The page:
Welcome to #60.
Chrome woke up and chose violence
Remember last week when we wrote about how Safari is the new IE? Well, Chrome must have seen that because they decided to spice things up and... break the web.
How we got here: When Saint Tim Berners-Lee came down from the mountain with the World Wide Web back in 1989, it came with a single instruction to browser vendors:
THOU SHALT NOT BREAK THE WEB ~ -- Tim, probably
And everyone who's created a browser since then has (mostly) followed that commandment. In the 32 years since the web was invented, there have only been 10 breaking changes (RIP Flash 😢). Not a bad track record.
That's because browser vendors and standards bodies bend over backwards to keep new changes in web browsers from breaking old sites. (Anybody remember #SmooshGate?) That's how some of our longtime favorite websites are able to keep on chugging along, decades later.
Which brings us to last week's drama:
The latest version of Google Chrome disables the
You might be thinking "That's fine, who uses cross-origin
comfirms anyway?" Turns out, quite a few people:
Even more wild, this really isn't even about "cross-origin". Chrome's long-term goal is "eventually deprecating and removing them from the platform" all together. Another L for the #usetheplatform crowd.
The Bottom Line: Chrome has since back-tracked and re-enabled these features (for now), but the question on everyone's mind is -- what's coming next? How will Chrome balance building a better web with not breaking the current web? We don't have the answers, but be sure to lease a car from LingsCars.com while you still can.
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Who will make it to the top of the podium?
In the "Most Popular Web Framework" category, React beat out jQuery (lol) for first place, which ended three straight years of prior jQuery dominance. To its credit, jQuery bounced back and took third place in the "Most Dreaded Web Framework" category, because there's no such thing as bad publicity (I think).
Last up, we had "Framework with the most buzz last week" -- and React and Vue were locked in a battle for the ages. Vue started in the lead thanks to the Wikipedia announcement and the hype around some cool new features coming soon in Vue 3. But ultimately, React won Gold thanks to the endless speculation and experimentation with new React 18 features like Suspense and Concurrency.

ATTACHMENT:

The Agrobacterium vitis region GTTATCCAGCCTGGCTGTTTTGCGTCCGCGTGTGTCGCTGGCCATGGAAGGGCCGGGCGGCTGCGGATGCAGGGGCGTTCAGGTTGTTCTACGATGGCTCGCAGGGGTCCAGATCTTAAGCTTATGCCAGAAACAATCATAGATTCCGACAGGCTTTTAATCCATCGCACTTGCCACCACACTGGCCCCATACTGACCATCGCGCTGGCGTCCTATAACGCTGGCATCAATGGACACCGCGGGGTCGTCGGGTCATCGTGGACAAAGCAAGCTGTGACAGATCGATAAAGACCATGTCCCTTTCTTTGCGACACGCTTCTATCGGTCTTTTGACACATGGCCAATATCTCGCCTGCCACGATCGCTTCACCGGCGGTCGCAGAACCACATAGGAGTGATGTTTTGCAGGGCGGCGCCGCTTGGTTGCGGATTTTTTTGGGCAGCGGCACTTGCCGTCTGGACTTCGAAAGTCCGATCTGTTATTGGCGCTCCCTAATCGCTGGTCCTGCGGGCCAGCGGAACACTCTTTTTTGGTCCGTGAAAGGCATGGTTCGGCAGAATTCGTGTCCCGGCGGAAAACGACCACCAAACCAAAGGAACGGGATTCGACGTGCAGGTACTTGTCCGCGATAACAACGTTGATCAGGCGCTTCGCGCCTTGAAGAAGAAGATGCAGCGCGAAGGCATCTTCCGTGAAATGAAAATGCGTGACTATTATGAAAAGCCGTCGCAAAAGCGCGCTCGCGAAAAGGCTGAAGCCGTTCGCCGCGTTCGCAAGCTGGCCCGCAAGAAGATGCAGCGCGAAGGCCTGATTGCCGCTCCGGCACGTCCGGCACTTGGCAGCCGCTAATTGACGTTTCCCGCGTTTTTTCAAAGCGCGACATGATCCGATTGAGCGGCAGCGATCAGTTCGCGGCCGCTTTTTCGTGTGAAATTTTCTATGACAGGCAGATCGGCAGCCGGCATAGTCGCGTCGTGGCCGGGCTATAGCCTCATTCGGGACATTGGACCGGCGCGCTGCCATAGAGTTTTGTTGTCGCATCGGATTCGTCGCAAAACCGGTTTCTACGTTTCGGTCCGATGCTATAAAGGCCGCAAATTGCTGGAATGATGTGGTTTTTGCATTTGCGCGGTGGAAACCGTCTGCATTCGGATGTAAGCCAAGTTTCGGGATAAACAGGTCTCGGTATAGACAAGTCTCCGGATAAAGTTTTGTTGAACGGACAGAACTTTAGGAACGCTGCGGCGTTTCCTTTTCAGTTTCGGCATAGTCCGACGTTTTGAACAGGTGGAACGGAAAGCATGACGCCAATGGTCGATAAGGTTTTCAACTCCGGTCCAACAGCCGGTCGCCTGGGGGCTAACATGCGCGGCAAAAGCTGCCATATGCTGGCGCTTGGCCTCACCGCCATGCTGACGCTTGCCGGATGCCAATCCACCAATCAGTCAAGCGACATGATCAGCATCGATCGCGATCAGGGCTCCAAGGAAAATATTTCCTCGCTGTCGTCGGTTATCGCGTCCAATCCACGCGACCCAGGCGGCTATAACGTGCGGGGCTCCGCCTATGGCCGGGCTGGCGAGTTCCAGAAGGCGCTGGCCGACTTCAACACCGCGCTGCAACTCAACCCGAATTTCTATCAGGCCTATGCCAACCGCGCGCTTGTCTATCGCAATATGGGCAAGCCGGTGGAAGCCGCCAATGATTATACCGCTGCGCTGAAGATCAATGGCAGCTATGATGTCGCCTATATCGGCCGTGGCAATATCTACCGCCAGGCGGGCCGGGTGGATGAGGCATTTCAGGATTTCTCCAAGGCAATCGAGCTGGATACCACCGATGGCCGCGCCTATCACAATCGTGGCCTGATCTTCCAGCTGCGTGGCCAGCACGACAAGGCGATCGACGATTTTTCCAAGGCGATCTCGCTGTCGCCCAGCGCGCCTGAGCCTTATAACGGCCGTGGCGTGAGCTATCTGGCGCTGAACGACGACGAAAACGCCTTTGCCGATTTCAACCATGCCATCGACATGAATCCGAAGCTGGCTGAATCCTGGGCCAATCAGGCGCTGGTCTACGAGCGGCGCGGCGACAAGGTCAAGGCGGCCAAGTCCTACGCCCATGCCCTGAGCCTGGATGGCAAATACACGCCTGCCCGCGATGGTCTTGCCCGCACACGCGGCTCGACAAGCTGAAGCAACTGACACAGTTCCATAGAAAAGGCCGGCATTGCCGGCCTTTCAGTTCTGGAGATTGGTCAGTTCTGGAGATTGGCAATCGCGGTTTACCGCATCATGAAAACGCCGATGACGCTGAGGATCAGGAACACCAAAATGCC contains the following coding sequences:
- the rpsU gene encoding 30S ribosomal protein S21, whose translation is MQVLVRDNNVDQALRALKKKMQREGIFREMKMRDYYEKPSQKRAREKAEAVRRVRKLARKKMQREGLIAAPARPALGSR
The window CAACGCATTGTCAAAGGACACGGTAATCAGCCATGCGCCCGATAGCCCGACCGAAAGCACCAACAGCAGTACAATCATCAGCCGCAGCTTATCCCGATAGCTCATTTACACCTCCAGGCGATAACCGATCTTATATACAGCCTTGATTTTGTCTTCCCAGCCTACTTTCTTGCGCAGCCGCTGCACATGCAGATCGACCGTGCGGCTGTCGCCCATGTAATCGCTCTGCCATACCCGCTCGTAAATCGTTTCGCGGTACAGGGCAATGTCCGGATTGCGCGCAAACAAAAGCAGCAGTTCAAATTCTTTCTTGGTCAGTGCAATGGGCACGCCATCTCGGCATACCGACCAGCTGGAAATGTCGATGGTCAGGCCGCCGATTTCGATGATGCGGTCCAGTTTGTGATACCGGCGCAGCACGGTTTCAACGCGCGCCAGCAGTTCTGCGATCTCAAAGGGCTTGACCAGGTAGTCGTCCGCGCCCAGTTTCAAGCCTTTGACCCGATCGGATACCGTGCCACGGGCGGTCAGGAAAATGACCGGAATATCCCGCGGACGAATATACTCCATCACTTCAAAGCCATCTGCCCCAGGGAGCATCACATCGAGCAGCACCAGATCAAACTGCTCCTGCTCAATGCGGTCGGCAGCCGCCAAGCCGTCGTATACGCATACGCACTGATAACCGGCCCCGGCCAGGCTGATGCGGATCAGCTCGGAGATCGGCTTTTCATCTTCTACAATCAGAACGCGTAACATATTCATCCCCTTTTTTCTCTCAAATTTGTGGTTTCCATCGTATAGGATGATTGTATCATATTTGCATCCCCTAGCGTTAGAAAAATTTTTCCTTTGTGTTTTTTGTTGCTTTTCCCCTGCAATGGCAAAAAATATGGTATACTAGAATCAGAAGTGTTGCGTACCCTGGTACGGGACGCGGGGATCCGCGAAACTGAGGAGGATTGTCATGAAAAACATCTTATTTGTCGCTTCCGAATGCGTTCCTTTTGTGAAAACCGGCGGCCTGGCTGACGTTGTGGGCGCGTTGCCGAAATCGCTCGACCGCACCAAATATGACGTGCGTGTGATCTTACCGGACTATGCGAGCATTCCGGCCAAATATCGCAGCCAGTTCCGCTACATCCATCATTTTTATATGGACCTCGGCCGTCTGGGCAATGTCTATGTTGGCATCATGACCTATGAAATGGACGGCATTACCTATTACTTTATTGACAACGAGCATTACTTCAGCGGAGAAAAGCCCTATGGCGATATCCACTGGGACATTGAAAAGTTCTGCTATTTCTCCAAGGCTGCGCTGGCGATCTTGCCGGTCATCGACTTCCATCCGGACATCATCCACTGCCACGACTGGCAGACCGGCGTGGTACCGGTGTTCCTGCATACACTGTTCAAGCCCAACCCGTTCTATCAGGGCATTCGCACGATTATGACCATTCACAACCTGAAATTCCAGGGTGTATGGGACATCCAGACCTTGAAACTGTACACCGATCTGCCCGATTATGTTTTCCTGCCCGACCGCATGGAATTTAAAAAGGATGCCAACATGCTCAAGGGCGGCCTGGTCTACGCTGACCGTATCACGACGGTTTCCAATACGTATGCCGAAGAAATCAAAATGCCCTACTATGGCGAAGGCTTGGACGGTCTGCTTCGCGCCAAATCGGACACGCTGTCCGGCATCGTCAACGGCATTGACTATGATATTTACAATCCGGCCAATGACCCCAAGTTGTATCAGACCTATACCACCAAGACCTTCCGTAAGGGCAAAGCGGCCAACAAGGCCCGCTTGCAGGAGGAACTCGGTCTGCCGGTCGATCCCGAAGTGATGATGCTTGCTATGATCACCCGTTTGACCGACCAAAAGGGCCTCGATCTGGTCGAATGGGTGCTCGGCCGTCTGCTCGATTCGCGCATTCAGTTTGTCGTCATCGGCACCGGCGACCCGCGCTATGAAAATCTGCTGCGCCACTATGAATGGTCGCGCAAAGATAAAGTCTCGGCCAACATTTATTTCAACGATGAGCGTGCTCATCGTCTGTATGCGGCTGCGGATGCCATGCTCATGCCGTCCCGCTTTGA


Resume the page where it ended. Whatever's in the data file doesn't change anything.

Bottom Line: The Framework Olympics are pretty much the same as the real Olympics, just with a lot less athleticism and slightly less nationalism. See you all in 2024.
Close.com is looking for two experienced individuals that have a solid understanding of React and want to help design, implement and launch major user-facing features. They are a 100% globally distributed team of ~45 high-performing, happy people that are dedicated to building a product our customers love.
Modern Web is a collection of guides, tools, and libraries for modern web development. If it's not full of talk about Web Components and absolutely NO mention of
alert, I don't buy it.
Amelia Wattenberger (who continues to demonstrate how she's smarter than all of us) created Visualizing a Codebase, which lets you generate a visual representation of any GitHub repo. Not sure how much she used Kid Pix for this project.
While Chrome was breaking the internet, Peter wrote about how MDN's autocomplete search tool works.
React Joyride is a library that makes it easy to create guided walk-throughs of your app. It's also the name of this hilarious buddy cop movie where Jordan Walke and Dan Abramov have to hotwire a car and drive it across the country in order to steal the React 18 docs back from Nicolas Cage.
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